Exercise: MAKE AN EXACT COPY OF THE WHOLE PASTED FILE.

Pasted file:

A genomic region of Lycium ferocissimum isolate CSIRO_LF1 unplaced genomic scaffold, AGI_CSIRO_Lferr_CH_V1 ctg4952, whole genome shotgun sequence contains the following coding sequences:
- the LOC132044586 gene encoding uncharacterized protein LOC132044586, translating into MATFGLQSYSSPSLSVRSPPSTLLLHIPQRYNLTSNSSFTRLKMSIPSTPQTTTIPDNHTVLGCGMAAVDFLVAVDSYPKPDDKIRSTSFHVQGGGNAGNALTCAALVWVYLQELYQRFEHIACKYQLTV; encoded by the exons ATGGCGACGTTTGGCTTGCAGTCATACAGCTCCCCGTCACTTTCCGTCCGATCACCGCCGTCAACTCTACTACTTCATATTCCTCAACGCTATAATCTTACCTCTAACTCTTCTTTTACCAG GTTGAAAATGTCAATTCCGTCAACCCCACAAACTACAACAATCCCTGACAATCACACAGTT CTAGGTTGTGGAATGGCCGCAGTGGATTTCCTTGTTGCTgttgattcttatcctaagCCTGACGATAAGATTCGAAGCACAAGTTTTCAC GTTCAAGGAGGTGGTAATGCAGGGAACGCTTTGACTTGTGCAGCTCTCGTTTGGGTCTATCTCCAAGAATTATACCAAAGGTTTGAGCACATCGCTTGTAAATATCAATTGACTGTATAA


A genomic region of Lycium ferocissimum isolate CSIRO_LF1 unplaced genomic scaffold, AGI_CSIRO_Lferr_CH_V1 ctg4952, whole genome shotgun sequence contains the following coding sequences:
- the LOC132044586 gene encoding uncharacterized protein LOC132044586, translating into MATFGLQSYSSPSLSVRSPPSTLLLHIPQRYNLTSNSSFTRLKMSIPSTPQTTTIPDNHTVLGCGMAAVDFLVAVDSYPKPDDKIRSTSFHVQGGGNAGNALTCAALVWVYLQELYQRFEHIACKYQLTV; encoded by the exons ATGGCGACGTTTGGCTTGCAGTCATACAGCTCCCCGTCACTTTCCGTCCGATCACCGCCGTCAACTCTACTACTTCATATTCCTCAACGCTATAATCTTACCTCTAACTCTTCTTTTACCAG GTTGAAAATGTCAATTCCGTCAACCCCACAAACTACAACAATCCCTGACAATCACACAGTT CTAGGTTGTGGAATGGCCGCAGTGGATTTCCTTGTTGCTgttgattcttatcctaagCCTGACGATAAGATTCGAAGCACAAGTTTTCAC GTTCAAGGAGGTGGTAATGCAGGGAACGCTTTGACTTGTGCAGCTCTCGTTTGGGTCTATCTCCAAGAATTATACCAAAGGTTTGAGCACATCGCTTGTAAATATCAATTGACTGTATAA